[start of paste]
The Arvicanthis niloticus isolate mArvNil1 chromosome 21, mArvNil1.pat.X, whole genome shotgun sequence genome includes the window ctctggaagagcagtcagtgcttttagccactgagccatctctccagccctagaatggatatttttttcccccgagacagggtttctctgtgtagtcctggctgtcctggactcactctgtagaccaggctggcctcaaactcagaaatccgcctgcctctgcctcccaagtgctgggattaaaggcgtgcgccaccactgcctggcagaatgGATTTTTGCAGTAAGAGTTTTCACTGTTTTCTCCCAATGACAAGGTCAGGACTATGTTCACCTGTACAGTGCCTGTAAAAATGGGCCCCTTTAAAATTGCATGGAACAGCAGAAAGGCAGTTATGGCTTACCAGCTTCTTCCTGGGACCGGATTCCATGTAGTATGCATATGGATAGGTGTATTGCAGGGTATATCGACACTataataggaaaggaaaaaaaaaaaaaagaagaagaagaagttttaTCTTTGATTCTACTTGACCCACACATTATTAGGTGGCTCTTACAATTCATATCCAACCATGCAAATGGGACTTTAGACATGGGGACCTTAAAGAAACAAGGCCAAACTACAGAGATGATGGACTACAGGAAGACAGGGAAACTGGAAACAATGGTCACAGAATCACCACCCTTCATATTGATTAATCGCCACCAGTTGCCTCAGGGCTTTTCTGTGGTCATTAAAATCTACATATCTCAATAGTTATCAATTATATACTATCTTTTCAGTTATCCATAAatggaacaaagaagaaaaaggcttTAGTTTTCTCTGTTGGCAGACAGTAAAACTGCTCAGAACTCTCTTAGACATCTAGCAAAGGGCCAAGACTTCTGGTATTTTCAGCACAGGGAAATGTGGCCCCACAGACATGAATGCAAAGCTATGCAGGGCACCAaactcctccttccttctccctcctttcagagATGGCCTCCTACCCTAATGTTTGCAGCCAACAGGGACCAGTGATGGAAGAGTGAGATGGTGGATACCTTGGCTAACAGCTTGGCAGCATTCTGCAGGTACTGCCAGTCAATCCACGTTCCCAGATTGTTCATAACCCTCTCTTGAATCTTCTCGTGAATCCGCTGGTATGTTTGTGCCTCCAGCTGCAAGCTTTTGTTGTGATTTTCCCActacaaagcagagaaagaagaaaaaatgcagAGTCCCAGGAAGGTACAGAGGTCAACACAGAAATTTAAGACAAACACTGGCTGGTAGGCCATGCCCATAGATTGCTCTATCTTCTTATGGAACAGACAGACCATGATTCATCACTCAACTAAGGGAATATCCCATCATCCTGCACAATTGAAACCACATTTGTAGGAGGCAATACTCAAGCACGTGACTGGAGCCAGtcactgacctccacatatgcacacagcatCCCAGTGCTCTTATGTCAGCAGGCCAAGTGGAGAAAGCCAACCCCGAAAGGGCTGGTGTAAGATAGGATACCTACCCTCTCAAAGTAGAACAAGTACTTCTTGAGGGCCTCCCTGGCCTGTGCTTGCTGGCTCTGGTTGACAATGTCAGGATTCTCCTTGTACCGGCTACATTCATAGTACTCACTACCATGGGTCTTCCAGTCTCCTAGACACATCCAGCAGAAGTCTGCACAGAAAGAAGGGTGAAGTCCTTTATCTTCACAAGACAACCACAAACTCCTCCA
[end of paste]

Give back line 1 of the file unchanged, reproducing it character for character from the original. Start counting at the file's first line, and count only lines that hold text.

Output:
The Arvicanthis niloticus isolate mArvNil1 chromosome 21, mArvNil1.pat.X, whole genome shotgun sequence genome includes the window ctctggaagagcagtcagtgcttttagccactgagccatctctccagccctagaatggatatttttttcccccgagacagggtttctctgtgtagtcctggctgtcctggactcactctgtagaccaggctggcctcaaactcagaaatccgcctgcctctgcctcccaagtgctgggattaaaggcgtgcgccaccactgcctggcagaatgGATTTTTGCAGTAAGAGTTTTCACTGTTTTCTCCCAATGACAAGGTCAGGACTATGTTCACCTGTACAGTGCCTGTAAAAATGGGCCCCTTTAAAATTGCATGGAACAGCAGAAAGGCAGTTATGGCTTACCAGCTTCTTCCTGGGACCGGATTCCATGTAGTATGCATATGGATAGGTGTATTGCAGGGTATATCGACACTataataggaaaggaaaaaaaaaaaaaagaagaagaagaagttttaTCTTTGATTCTACTTGACCCACACATTATTAGGTGGCTCTTACAATTCATATCCAACCATGCAAATGGGACTTTAGACATGGGGACCTTAAAGAAACAAGGCCAAACTACAGAGATGATGGACTACAGGAAGACAGGGAAACTGGAAACAATGGTCACAGAATCACCACCCTTCATATTGATTAATCGCCACCAGTTGCCTCAGGGCTTTTCTGTGGTCATTAAAATCTACATATCTCAATAGTTATCAATTATATACTATCTTTTCAGTTATCCATAAatggaacaaagaagaaaaaggcttTAGTTTTCTCTGTTGGCAGACAGTAAAACTGCTCAGAACTCTCTTAGACATCTAGCAAAGGGCCAAGACTTCTGGTATTTTCAGCACAGGGAAATGTGGCCCCACAGACATGAATGCAAAGCTATGCAGGGCACCAaactcctccttccttctccctcctttcagagATGGCCTCCTACCCTAATGTTTGCAGCCAACAGGGACCAGTGATGGAAGAGTGAGATGGTGGATACCTTGGCTAACAGCTTGGCAGCATTCTGCAGGTACTGCCAGTCAATCCACGTTCCCAGATTGTTCATAACCCTCTCTTGAATCTTCTCGTGAATCCGCTGGTATGTTTGTGCCTCCAGCTGCAAGCTTTTGTTGTGATTTTCCCActacaaagcagagaaagaagaaaaaatgcagAGTCCCAGGAAGGTACAGAGGTCAACACAGAAATTTAAGACAAACACTGGCTGGTAGGCCATGCCCATAGATTGCTCTATCTTCTTATGGAACAGACAGACCATGATTCATCACTCAACTAAGGGAATATCCCATCATCCTGCACAATTGAAACCACATTTGTAGGAGGCAATACTCAAGCACGTGACTGGAGCCAGtcactgacctccacatatgcacacagcatCCCAGTGCTCTTATGTCAGCAGGCCAAGTGGAGAAAGCCAACCCCGAAAGGGCTGGTGTAAGATAGGATACCTACCCTCTCAAAGTAGAACAAGTACTTCTTGAGGGCCTCCCTGGCCTGTGCTTGCTGGCTCTGGTTGACAATGTCAGGATTCTCCTTGTACCGGCTACATTCATAGTACTCACTACCATGGGTCTTCCAGTCTCCTAGACACATCCAGCAGAAGTCTGCACAGAAAGAAGGGTGAAGTCCTTTATCTTCACAAGACAACCACAAACTCCTCCA